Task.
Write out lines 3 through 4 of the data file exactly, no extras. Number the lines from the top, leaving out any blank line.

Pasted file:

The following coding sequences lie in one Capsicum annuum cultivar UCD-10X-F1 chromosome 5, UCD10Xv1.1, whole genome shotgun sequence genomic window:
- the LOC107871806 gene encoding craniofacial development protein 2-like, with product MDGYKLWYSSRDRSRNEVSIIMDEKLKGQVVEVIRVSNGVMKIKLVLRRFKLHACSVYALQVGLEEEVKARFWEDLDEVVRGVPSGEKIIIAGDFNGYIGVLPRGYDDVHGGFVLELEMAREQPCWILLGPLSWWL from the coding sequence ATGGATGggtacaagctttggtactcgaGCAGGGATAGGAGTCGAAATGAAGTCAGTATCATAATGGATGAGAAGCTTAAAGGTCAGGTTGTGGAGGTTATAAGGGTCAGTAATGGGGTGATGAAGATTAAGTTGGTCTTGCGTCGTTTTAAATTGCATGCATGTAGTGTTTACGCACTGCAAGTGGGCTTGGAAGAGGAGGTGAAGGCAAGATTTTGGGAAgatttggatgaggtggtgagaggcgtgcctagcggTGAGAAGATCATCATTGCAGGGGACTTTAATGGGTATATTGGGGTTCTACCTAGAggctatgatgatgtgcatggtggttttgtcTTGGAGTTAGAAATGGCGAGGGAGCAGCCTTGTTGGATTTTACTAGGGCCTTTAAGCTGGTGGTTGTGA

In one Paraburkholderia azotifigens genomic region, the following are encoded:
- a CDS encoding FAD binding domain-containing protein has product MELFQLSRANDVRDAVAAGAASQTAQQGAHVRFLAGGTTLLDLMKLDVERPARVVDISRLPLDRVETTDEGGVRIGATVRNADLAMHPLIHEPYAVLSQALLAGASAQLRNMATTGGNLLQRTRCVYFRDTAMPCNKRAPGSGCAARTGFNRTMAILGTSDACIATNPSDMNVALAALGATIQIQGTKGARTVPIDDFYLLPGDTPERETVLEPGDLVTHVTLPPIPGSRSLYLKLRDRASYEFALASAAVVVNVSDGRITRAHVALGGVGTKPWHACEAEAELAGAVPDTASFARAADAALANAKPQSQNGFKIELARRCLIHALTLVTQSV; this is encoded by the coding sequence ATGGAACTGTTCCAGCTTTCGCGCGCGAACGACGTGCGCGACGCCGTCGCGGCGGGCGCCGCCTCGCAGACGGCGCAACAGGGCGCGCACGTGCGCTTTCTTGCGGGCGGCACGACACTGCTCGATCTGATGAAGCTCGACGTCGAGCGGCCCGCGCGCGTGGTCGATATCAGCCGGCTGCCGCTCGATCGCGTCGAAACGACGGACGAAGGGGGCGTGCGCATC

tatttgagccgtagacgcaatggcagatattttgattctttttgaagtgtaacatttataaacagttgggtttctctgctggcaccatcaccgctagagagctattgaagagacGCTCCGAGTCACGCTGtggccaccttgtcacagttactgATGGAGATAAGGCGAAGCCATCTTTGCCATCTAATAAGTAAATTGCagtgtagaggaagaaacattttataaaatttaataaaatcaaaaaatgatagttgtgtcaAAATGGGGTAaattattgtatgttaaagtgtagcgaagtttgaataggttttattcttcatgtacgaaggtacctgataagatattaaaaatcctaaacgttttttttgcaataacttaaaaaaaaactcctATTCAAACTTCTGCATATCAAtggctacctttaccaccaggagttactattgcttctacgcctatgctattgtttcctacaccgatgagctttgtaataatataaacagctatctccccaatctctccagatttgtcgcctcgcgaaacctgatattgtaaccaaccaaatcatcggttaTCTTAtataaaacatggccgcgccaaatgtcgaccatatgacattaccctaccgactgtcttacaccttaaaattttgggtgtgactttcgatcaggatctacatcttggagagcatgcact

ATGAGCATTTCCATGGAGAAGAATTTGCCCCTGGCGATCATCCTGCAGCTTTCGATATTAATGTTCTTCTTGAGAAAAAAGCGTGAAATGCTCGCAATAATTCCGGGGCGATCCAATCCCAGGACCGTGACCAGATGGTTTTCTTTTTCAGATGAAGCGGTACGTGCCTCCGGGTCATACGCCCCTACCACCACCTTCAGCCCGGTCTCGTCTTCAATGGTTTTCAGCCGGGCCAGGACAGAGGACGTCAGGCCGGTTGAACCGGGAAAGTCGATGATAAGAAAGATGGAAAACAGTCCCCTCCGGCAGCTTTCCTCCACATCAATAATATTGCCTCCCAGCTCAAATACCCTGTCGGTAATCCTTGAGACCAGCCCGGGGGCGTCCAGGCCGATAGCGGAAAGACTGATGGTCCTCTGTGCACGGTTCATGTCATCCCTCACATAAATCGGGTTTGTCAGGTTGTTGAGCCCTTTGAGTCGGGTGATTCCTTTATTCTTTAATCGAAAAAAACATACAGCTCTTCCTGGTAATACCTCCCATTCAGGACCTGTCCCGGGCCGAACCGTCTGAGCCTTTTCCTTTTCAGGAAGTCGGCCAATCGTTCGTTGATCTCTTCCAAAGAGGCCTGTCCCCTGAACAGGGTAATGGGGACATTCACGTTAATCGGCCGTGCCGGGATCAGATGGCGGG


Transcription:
In one Paraburkholderia azotifigens genomic region, the following are encoded:
- a CDS encoding FAD binding domain-containing protein has product MELFQLSRANDVRDAVAAGAASQTAQQGAHVRFLAGGTTLLDLMKLDVERPARVVDISRLPLDRVETTDEGGVRIGATVRNADLAMHPLIHEPYAVLSQALLAGASAQLRNMATTGGNLLQRTRCVYFRDTAMPCNKRAPGSGCAARTGFNRTMAILGTSDACIATNPSDMNVALAALGATIQIQGTKGARTVPIDDFYLLPGDTPERETVLEPGDLVTHVTLPPIPGSRSLYLKLRDRASYEFALASAAVVVNVSDGRITRAHVALGGVGTKPWHACEAEAELAGAVPDTASFARAADAALANAKPQSQNGFKIELARRCLIHALTLVTQSV; this is encoded by the coding sequence ATGGAACTGTTCCAGCTTTCGCGCGCGAACGACGTGCGCGACGCCGTCGCGGCGGGCGCCGCCTCGCAGACGGCGCAACAGGGCGCGCACGTGCGCTTTCTTGCGGGCGGCACGACACTGCTCGATCTGATGAAGCTCGACGTCGAGCGGCCCGCGCGCGTGGTCGATATCAGCCGGCTGCCGCTCGATCGCGTCGAAACGACGGACGAAGGGGGCGTGCGCATC